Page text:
11 October 2008

Saturday stop and think



I've had the Stephen Foster song,
Hard Times Come Again No More rattling around in my head these last few days. Foster wrote it in 1854 in reaction to a string of personal setbacks he lived through. There's something about a line the chorus that's always appealed to me, "Many days you have lingered around my cabin door/ oh hard times come again no more." It conjures such an image for me. Anyhow, if you're not familiar with that song here are the lyrics. It could have been written yesterday morning when the Dow dropped below 8000 for the first time in I don't know how many years.

Let us pause in life's pleasures and count its many tears,

While we all sup sorrow with the poor;

There's a song that will linger forever in our ears;

Oh Hard times come again no more.

Chorus:

Tis the song, the sigh of the weary,

Hard Times, hard times, come again no more

Many days you have lingered around my cabin door;

Oh hard times come again no more.

There's a song, the sigh of the weary,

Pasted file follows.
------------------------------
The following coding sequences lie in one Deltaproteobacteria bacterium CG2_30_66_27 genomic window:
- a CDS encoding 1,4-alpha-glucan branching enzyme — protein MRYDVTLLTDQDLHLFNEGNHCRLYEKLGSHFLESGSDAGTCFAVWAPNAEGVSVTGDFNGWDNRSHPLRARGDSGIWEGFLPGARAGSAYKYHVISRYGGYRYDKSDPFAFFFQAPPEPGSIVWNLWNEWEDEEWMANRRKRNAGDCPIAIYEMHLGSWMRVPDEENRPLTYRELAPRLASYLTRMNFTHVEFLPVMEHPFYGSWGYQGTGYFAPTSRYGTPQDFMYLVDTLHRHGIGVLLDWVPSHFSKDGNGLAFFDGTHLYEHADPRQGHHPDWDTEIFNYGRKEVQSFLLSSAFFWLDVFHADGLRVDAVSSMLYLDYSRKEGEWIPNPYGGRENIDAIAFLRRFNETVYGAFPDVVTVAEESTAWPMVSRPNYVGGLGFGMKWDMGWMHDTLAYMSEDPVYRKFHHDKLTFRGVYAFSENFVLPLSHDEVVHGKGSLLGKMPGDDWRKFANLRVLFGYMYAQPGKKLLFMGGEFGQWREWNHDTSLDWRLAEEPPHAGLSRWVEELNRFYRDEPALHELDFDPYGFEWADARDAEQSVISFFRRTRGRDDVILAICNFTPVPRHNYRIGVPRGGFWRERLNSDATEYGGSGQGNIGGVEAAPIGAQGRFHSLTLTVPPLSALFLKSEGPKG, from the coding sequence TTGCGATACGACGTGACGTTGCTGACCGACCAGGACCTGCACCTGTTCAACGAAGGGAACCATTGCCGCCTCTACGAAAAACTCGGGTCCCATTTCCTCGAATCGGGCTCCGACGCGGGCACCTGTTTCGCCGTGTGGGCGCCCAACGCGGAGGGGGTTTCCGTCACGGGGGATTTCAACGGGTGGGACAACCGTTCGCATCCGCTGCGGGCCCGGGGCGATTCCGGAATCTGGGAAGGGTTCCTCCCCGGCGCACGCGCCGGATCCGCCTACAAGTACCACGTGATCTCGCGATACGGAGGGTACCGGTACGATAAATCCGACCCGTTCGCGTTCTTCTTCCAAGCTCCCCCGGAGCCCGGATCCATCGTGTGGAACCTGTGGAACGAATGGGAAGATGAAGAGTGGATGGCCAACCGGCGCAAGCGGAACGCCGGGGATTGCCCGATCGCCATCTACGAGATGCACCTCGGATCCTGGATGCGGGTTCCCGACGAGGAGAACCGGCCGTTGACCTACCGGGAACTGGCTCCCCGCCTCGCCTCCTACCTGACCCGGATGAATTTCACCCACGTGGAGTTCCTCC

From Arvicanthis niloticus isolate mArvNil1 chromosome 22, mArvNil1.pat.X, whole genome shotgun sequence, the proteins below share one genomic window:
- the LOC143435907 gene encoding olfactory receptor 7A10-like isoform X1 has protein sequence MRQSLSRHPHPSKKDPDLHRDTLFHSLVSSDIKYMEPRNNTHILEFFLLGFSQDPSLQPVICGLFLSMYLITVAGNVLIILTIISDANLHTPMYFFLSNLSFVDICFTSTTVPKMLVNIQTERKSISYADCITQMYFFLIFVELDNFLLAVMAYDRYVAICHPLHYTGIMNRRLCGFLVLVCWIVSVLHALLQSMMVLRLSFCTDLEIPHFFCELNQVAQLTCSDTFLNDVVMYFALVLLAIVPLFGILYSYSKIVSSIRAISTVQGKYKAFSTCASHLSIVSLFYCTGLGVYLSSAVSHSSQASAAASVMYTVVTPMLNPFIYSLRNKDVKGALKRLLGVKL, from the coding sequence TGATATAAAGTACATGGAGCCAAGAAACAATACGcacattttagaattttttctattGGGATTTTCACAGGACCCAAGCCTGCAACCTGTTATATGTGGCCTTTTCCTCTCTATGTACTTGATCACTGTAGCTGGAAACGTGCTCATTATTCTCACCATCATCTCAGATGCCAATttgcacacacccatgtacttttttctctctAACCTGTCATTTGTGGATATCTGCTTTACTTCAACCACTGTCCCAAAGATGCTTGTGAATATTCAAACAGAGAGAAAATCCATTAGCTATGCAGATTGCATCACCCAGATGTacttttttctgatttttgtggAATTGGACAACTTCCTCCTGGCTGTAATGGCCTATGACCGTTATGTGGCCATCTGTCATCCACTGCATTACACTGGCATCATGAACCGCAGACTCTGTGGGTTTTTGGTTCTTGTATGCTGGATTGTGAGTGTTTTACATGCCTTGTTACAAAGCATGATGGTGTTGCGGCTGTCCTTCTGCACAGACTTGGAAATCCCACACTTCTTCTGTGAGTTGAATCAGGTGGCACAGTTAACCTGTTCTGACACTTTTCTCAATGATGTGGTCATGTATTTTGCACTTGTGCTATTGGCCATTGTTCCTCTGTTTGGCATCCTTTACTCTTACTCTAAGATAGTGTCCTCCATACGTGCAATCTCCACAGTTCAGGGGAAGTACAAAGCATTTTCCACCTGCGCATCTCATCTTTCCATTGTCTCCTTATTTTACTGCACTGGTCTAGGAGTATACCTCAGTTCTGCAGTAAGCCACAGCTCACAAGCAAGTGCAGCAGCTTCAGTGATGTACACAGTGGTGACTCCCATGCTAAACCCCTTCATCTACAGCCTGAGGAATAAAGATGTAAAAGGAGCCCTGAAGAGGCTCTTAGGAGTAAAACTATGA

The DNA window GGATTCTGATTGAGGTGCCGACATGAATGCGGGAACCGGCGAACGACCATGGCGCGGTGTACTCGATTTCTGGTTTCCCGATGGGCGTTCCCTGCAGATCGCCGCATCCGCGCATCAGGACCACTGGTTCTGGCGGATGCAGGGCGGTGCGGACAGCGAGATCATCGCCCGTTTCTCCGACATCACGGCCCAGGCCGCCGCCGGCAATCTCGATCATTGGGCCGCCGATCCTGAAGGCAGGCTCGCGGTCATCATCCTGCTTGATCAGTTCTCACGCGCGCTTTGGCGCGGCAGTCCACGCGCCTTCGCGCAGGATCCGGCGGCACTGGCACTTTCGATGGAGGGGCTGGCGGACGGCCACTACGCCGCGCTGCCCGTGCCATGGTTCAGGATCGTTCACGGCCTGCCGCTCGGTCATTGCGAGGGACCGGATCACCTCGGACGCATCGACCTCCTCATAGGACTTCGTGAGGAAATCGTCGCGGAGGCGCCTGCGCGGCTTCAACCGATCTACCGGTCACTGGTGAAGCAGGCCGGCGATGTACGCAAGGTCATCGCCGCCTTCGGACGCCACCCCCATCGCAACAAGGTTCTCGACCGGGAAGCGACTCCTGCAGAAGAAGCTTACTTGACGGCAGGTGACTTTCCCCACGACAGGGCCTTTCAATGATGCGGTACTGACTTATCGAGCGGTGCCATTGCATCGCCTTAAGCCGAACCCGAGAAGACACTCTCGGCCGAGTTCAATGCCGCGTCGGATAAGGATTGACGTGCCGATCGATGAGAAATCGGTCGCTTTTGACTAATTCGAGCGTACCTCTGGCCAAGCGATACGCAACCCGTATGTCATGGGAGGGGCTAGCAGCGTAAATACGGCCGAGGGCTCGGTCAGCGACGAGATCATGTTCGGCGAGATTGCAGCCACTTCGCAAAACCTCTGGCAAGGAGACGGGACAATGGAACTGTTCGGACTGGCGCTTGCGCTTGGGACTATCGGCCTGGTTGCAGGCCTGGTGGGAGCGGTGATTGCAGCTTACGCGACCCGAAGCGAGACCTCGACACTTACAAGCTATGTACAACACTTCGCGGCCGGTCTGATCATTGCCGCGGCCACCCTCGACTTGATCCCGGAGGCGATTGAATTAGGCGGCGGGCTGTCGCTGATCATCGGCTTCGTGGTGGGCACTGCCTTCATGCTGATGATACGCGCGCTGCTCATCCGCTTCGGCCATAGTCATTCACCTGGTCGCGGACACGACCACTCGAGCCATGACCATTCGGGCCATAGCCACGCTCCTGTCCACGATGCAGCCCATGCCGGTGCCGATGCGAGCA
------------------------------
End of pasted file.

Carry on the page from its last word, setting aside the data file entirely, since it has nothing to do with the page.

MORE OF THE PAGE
Hard Times, hard times, come again no more

Many days you have lingered around my cabin door;

Oh hard times come again no more.

(Chorus)

While we seek mirth and beauty and music light and gay,

There are frail forms fainting at the door;

Though their voices are silent, their pleading looks will say

Oh hard times come again no more.

(Chorus)

There's a pale drooping maiden who toils her life away,

With a worn heart whose better days are o'er:

Though her voice would be merry, 'tis sighing all the day,

Oh hard times come again no more.

(Chorus)

Tis a sigh that is wafted across the troubled wave,

Tis a wail that is heard upon the shore

Tis a dirge that is murmured around the lowly grave

Oh hard times come again no more.

(Chorus)

And here's what it sounds like. 

People have lived through far worse than what's going on today. We'll get through it and be better off for having done so.



2 comments:

  1. For those of us not around during the Depression, this YouTube posting and the song are eerie.

    ReplyDelete
  2. Ahhhh history. I sure wasn't around then either, but I used to be fascinated to hear my grandmothers' stories about those hard times. I've been brushing up on my cabbage recipes just in case.

    ReplyDelete

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